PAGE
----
Before this turns into a rave fest about another young player, it must be stressed that Henrichs is far from a finished article. While he does display a knowledge of the game past his years and an ability to read the ebb and flow of the match, allowing him to excel at intercepting the opposition’s passing lanes, Henrichs still has plenty of room to improve. His distribution from the back as well as his ability to provide service in the area needs work, while his ball retention can also improve, but naturally much of that can come down to his tender age (nineteen) and is more than likely bound to improve over time as he matures and gains experience. Regardless of that, should he continue to trend upward, Bayer could very well have found their first-choice right-back for the next decade.
Kerem Demirbay – TSG 1899 Hoffenheim
Perhaps it’s a bit fitting that a Hoffenheim player, who happens to be young, makes the list. Under 29-year-old manager Julian Nagelsmann, who is in his first full season in charge after taking the reigns midway through last campaign, Hoffenheim have been a bit of a revelation. With a squad whose average age is just twenty-five, the young headmaster of Sinsheim had guided this men to two wins and four draws in the opening exchanges of the 2016-17 Bundesliga season – one player who has contributed greatly to this initial success is Kerem Demirbay.
After an impressive loan spell last season with 2.Bundesliga side Fortuna Dusseldorf where he bagged eleven goals and added a further four assists through all competitions, Demirbay joined the Nagelsmann revolution this past summer and has immediately impacted the side. In a string of influential performances, the German-born Turkish youth international has formed a wonderful central understanding with Lucas Rupp and Nadiem Amiri, and though he’s only been directly involved in two of Hoff’s eleven Bundesliga goals this season, his influence goes far beyond the score sheet.
With Hoffenheim looking to be a real threat to challenge for a top half of the table finish, Demirbay will undoubtedly be central to those efforts for the remainder of the season and beyond.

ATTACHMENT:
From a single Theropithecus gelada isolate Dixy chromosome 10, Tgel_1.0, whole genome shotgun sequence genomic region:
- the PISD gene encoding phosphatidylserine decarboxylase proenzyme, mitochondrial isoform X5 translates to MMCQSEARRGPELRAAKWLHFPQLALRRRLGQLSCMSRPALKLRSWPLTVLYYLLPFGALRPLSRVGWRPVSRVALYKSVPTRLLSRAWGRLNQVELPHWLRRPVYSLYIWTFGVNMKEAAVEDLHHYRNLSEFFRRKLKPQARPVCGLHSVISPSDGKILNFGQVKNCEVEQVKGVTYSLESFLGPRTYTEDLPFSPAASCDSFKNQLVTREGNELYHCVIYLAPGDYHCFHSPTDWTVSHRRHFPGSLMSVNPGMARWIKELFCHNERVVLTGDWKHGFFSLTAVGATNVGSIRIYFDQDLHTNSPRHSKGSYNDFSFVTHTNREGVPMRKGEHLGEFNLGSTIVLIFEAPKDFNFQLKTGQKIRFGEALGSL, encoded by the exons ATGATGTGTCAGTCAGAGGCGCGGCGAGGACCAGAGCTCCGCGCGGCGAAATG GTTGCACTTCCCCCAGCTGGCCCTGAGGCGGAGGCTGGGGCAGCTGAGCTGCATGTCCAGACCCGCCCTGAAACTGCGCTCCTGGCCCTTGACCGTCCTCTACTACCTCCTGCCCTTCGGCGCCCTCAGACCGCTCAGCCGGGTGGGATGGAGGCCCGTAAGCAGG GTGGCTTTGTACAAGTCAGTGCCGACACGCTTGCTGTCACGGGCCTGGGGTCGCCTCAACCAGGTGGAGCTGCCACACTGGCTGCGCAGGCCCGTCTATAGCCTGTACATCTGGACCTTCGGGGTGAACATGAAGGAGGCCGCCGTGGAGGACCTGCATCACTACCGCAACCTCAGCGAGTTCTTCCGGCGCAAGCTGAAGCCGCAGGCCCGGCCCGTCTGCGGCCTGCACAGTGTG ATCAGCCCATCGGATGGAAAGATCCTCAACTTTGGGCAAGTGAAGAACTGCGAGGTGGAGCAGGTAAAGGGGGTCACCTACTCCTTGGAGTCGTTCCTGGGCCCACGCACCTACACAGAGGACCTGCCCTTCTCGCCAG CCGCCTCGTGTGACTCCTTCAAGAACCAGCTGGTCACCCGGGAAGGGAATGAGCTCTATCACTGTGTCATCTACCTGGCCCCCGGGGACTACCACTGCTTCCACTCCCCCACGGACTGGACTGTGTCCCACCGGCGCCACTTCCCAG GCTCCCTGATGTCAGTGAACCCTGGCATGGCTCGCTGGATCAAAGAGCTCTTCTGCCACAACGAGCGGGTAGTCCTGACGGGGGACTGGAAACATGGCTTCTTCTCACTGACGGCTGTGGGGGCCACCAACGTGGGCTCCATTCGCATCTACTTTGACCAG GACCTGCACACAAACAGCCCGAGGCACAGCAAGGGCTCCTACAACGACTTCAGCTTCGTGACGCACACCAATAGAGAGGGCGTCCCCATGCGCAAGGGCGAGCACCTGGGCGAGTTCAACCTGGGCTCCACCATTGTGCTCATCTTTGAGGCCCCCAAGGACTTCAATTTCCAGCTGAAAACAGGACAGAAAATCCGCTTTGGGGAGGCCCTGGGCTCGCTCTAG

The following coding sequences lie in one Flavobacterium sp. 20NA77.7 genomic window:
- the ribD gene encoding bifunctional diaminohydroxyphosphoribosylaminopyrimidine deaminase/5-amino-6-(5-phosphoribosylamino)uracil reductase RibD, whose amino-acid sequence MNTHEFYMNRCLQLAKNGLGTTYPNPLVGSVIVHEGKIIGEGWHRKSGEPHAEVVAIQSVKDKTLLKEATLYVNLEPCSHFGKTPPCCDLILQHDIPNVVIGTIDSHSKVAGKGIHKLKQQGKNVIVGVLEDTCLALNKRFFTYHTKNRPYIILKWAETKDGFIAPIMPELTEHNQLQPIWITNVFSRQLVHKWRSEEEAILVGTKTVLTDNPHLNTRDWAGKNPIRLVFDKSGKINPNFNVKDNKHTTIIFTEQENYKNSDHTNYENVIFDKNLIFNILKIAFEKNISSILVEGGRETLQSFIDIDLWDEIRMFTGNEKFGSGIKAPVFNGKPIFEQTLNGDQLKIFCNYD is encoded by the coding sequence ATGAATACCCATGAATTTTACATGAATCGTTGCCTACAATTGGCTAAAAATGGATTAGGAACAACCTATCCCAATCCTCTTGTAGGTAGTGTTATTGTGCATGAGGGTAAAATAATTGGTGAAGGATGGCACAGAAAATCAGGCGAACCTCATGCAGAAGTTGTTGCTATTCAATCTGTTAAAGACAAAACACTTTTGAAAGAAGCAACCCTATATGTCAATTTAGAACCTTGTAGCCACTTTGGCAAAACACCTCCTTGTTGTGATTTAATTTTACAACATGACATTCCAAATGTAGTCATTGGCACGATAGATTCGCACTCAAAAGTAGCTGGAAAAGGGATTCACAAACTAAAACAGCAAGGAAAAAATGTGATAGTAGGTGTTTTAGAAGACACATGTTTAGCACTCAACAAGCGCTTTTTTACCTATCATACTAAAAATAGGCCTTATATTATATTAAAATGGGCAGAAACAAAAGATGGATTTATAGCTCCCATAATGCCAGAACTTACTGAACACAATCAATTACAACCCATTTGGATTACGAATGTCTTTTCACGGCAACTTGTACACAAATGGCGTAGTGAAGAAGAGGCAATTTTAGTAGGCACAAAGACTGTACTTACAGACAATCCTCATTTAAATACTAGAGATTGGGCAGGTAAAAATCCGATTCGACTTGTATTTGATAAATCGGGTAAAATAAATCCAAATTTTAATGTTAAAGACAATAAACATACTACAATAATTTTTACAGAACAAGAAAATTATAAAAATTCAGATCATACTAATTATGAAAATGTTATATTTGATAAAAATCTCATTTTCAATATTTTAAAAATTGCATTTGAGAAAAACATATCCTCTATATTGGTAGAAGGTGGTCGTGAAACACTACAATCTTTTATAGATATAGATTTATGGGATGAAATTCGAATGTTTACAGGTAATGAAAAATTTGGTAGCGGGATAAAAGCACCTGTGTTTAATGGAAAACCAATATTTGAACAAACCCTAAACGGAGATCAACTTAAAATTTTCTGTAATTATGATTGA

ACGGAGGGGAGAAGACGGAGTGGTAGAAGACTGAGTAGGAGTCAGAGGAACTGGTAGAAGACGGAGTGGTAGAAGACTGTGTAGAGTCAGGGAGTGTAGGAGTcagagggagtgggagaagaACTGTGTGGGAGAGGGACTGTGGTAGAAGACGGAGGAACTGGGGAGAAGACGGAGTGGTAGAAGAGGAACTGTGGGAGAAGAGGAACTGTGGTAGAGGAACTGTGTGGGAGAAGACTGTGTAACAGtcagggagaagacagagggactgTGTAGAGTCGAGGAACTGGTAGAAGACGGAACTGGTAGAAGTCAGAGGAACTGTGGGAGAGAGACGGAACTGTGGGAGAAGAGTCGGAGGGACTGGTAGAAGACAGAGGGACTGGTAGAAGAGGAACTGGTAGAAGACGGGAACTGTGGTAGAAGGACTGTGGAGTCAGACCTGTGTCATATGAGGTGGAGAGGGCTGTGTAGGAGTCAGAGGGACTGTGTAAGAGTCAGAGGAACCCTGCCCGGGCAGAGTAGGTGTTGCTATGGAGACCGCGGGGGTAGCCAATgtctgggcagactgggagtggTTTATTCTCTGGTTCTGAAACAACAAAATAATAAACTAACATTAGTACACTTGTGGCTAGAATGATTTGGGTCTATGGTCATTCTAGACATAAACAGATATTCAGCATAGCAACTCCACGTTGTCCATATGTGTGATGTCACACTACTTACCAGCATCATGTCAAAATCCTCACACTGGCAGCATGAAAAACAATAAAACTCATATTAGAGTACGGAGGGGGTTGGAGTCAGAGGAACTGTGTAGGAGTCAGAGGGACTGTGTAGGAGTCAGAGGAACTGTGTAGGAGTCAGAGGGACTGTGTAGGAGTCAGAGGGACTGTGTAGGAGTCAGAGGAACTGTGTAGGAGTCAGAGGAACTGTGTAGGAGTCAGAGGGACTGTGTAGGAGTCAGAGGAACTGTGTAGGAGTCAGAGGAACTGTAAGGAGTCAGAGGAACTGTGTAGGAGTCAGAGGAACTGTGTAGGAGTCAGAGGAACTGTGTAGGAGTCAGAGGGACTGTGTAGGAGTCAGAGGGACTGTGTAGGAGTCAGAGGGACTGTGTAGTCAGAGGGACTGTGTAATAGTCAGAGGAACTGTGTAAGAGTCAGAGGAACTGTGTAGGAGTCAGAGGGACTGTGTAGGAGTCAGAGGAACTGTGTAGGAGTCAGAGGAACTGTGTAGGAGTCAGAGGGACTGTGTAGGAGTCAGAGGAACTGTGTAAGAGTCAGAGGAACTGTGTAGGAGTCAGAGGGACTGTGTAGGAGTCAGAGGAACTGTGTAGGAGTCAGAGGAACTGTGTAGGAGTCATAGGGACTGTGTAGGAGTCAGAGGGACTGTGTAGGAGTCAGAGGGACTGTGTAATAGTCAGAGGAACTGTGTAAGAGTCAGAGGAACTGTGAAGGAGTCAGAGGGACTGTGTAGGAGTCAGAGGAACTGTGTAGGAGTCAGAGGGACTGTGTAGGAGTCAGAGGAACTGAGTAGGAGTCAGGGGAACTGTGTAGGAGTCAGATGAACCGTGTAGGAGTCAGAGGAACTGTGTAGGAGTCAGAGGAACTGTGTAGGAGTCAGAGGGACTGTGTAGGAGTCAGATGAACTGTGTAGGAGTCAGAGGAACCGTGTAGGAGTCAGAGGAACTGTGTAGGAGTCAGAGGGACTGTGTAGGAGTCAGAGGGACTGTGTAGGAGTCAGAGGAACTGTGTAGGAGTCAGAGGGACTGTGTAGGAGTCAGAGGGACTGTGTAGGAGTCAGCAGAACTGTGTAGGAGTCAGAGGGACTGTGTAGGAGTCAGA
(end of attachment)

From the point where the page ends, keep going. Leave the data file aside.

Thorgan Hazard – Borussia Mönchengladbach
When your last name is Hazard, it’s difficult to look past Belgian star Eden and his exploits around Europe. But his younger brother Thorgan has begun to make waves in Germany and the potential of him reaching the expected level given his own ability as a footballer is exciting to think about.
Despite never getting a chance at Chelsea (much like Kevin De Bruyne), Thorgan spent two years on loan at Belgian side Zulte Waregem and received raved reviews. A loan spell to current employers Gladbach followed, and the club were prompted to bring him in on a full deal two summers ago. While the level of his performances were decent, they showed promise, and his influence thus far this season looks set to repay the faith that has been placed in him since his move to Borussia Park.
All told, Hazard has netted on seven occasions and added three assists in just eleven appearances this season. Though Gladbach have struggled out of the gate this season with inconsistent performances, Hazard has begun to find his feet in the Bundesliga, prompting many to peg him for a real breakout season akin to his time in Belgium. Naturally the standard is higher in the German top flight, but at the moment he’s risen to the challenge and passed the test – look for him to continue his good form throughout the season.
Konstantinos Stafylidis – FC Augsburg